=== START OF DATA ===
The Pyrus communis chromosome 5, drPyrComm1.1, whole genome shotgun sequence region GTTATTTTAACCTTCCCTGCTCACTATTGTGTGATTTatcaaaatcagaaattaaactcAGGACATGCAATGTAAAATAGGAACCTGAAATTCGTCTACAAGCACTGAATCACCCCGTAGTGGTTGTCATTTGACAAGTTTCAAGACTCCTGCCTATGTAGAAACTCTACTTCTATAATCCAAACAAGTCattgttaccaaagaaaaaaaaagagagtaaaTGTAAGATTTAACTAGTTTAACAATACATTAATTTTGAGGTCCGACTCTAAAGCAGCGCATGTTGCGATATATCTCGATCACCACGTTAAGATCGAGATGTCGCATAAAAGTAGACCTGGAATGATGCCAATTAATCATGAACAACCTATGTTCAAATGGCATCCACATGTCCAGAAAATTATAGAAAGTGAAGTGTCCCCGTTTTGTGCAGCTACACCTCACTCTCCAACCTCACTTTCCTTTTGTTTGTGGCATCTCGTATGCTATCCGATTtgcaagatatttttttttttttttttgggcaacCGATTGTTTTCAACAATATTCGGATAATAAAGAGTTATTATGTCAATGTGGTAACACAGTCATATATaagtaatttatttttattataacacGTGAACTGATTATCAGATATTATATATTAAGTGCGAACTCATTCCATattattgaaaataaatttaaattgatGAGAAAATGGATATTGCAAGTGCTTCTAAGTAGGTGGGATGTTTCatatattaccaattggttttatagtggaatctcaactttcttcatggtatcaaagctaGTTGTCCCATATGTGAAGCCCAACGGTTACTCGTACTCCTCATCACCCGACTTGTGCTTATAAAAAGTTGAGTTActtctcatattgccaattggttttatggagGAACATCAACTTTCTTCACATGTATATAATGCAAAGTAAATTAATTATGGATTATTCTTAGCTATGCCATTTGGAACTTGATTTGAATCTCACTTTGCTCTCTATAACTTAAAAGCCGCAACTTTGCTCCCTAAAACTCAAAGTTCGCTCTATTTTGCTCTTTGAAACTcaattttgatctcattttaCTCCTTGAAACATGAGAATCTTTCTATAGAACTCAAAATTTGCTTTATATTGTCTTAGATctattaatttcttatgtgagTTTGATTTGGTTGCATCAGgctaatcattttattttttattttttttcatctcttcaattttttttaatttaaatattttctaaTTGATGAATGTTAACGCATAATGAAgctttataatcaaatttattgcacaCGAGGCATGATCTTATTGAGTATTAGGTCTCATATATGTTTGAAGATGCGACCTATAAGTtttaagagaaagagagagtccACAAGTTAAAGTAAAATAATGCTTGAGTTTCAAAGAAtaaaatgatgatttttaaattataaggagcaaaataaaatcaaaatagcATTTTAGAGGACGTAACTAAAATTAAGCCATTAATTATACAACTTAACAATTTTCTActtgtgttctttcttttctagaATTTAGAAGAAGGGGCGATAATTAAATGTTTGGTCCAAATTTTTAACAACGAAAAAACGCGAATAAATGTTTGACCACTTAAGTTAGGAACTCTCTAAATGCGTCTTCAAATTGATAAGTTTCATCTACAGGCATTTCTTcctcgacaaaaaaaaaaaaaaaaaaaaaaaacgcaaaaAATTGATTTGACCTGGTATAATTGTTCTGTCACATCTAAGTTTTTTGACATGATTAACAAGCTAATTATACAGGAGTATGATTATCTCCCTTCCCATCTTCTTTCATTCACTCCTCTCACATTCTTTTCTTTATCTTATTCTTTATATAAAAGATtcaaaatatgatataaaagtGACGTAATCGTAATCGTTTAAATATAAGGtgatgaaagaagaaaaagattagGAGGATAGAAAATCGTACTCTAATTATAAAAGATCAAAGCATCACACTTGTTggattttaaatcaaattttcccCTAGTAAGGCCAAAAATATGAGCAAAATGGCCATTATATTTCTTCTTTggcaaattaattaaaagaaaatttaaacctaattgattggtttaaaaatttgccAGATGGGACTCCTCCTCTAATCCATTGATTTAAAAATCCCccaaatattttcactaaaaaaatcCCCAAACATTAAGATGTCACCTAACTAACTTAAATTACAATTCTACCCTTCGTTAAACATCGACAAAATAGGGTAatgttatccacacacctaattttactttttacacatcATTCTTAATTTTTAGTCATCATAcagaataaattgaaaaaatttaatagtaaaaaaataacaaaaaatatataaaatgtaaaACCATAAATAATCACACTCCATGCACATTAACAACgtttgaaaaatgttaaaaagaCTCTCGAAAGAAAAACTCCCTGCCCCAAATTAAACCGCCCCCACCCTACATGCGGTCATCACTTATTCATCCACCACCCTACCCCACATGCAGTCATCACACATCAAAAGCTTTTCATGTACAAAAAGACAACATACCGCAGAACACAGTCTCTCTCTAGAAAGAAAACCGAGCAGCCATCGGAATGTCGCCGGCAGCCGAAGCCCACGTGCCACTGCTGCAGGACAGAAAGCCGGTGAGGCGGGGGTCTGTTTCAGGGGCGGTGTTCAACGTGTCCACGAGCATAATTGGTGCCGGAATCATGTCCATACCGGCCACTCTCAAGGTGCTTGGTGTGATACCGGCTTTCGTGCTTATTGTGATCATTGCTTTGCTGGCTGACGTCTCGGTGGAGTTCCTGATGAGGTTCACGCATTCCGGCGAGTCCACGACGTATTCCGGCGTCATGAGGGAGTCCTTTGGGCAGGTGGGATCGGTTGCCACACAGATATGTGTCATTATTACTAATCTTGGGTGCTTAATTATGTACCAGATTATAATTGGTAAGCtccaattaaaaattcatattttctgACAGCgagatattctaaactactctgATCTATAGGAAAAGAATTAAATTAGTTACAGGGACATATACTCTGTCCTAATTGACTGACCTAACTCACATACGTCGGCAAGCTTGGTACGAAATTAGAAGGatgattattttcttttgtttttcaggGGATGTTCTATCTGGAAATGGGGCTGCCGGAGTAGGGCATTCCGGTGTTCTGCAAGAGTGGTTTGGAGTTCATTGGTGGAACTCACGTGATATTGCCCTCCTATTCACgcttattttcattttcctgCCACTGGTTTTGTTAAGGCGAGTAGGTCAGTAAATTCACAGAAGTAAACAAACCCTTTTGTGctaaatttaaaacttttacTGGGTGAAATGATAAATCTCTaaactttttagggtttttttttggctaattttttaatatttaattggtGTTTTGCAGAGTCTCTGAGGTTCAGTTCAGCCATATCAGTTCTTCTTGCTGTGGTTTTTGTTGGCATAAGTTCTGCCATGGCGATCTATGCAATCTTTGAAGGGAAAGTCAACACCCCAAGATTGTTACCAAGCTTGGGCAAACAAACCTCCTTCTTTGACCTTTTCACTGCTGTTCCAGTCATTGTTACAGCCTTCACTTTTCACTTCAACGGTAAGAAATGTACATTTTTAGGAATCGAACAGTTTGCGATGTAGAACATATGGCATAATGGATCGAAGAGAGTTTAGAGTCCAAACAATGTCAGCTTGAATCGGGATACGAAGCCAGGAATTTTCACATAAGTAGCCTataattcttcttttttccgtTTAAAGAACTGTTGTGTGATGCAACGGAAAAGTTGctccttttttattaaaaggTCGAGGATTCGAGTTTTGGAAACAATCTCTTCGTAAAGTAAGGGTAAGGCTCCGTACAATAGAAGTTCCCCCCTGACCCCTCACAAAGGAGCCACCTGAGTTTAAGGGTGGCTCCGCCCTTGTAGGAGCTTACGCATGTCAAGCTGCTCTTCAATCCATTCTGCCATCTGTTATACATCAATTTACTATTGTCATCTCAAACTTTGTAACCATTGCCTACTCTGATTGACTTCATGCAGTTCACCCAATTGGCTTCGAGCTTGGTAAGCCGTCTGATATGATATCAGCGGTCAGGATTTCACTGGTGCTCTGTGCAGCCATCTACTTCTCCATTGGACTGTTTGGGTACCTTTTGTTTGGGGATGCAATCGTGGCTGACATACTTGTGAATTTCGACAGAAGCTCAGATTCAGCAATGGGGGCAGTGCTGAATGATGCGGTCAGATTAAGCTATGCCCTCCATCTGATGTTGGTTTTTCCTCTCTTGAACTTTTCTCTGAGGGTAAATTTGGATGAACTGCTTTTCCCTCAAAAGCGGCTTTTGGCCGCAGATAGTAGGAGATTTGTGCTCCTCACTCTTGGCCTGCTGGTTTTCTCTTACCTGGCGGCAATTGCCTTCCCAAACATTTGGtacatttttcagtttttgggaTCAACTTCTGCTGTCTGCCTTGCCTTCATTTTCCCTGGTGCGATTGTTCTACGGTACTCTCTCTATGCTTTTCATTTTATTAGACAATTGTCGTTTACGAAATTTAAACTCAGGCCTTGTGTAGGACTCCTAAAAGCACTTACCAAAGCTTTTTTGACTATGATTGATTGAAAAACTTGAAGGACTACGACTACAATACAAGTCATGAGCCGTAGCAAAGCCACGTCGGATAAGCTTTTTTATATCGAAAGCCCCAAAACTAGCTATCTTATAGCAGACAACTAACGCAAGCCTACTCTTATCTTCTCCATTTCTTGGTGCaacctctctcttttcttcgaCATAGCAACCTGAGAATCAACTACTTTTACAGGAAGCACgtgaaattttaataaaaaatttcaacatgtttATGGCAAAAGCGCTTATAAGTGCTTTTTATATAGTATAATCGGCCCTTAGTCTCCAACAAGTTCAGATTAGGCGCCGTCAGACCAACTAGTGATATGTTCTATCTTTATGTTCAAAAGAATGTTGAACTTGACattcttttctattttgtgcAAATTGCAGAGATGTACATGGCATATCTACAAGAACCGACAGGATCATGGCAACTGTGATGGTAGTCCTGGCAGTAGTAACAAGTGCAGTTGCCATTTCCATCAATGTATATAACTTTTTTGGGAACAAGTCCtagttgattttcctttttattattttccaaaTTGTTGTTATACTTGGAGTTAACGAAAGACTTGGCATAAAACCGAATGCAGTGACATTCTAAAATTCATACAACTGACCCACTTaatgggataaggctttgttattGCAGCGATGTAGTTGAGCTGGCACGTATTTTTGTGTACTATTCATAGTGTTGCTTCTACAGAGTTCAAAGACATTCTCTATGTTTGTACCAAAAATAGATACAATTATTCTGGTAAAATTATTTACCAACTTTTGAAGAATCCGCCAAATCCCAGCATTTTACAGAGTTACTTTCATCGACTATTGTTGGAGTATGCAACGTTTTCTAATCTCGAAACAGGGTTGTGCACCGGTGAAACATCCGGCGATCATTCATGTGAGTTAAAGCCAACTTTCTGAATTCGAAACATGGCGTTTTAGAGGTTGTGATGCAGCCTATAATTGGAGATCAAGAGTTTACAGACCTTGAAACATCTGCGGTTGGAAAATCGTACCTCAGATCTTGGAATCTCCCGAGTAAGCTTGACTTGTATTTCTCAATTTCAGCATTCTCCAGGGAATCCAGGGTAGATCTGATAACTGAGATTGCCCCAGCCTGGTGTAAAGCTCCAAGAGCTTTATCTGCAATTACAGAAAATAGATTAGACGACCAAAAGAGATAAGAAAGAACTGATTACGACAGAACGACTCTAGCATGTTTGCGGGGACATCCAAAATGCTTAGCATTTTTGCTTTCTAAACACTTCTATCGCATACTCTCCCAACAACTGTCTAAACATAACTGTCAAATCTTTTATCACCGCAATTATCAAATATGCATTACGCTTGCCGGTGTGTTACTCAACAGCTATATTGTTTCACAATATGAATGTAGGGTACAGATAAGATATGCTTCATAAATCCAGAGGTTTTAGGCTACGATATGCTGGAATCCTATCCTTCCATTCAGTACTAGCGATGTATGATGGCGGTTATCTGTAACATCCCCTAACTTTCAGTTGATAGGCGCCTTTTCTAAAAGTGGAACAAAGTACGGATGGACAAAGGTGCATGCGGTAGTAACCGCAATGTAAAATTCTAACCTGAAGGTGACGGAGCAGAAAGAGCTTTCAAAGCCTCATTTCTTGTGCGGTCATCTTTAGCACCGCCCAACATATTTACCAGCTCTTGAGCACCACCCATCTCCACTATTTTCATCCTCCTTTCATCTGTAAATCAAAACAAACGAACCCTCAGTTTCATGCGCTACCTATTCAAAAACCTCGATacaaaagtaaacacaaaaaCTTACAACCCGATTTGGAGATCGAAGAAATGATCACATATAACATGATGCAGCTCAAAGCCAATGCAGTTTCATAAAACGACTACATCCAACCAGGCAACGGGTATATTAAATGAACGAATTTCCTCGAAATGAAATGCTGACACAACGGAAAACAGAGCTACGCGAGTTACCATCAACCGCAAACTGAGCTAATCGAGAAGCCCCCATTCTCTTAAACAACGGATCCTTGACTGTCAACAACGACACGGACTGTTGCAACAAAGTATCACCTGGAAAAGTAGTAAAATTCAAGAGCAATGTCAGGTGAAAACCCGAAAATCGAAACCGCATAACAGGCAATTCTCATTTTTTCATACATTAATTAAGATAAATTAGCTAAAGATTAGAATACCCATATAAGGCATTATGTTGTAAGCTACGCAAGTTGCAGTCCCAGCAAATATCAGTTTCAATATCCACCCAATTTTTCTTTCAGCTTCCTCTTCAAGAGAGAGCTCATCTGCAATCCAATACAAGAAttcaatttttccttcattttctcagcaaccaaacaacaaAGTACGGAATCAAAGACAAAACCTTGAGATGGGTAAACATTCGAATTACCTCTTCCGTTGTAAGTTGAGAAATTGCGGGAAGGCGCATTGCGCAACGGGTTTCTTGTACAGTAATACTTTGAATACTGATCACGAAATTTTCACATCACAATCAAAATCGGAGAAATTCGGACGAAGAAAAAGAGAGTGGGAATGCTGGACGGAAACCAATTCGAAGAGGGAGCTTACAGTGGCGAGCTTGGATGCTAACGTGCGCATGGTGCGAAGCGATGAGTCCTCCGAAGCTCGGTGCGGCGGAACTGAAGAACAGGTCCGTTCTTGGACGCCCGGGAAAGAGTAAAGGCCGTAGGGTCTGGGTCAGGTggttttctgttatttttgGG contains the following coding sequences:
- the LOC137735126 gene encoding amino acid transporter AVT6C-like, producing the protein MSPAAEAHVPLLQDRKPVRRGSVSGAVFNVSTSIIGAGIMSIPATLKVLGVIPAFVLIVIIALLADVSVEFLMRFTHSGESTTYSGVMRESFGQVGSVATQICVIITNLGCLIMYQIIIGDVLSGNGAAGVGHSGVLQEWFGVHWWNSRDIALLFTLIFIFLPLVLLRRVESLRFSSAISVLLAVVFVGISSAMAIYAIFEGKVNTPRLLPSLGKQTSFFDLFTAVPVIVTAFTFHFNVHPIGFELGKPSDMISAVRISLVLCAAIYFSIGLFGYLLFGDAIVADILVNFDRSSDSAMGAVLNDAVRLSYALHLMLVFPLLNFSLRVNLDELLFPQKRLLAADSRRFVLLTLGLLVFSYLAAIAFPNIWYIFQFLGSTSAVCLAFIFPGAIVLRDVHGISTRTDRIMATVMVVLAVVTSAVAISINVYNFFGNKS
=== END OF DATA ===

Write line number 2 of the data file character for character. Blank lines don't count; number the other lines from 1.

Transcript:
- the LOC137735126 gene encoding amino acid transporter AVT6C-like, producing the protein MSPAAEAHVPLLQDRKPVRRGSVSGAVFNVSTSIIGAGIMSIPATLKVLGVIPAFVLIVIIALLADVSVEFLMRFTHSGESTTYSGVMRESFGQVGSVATQICVIITNLGCLIMYQIIIGDVLSGNGAAGVGHSGVLQEWFGVHWWNSRDIALLFTLIFIFLPLVLLRRVESLRFSSAISVLLAVVFVGISSAMAIYAIFEGKVNTPRLLPSLGKQTSFFDLFTAVPVIVTAFTFHFNVHPIGFELGKPSDMISAVRISLVLCAAIYFSIGLFGYLLFGDAIVADILVNFDRSSDSAMGAVLNDAVRLSYALHLMLVFPLLNFSLRVNLDELLFPQKRLLAADSRRFVLLTLGLLVFSYLAAIAFPNIWYIFQFLGSTSAVCLAFIFPGAIVLRDVHGISTRTDRIMATVMVVLAVVTSAVAISINVYNFFGNKS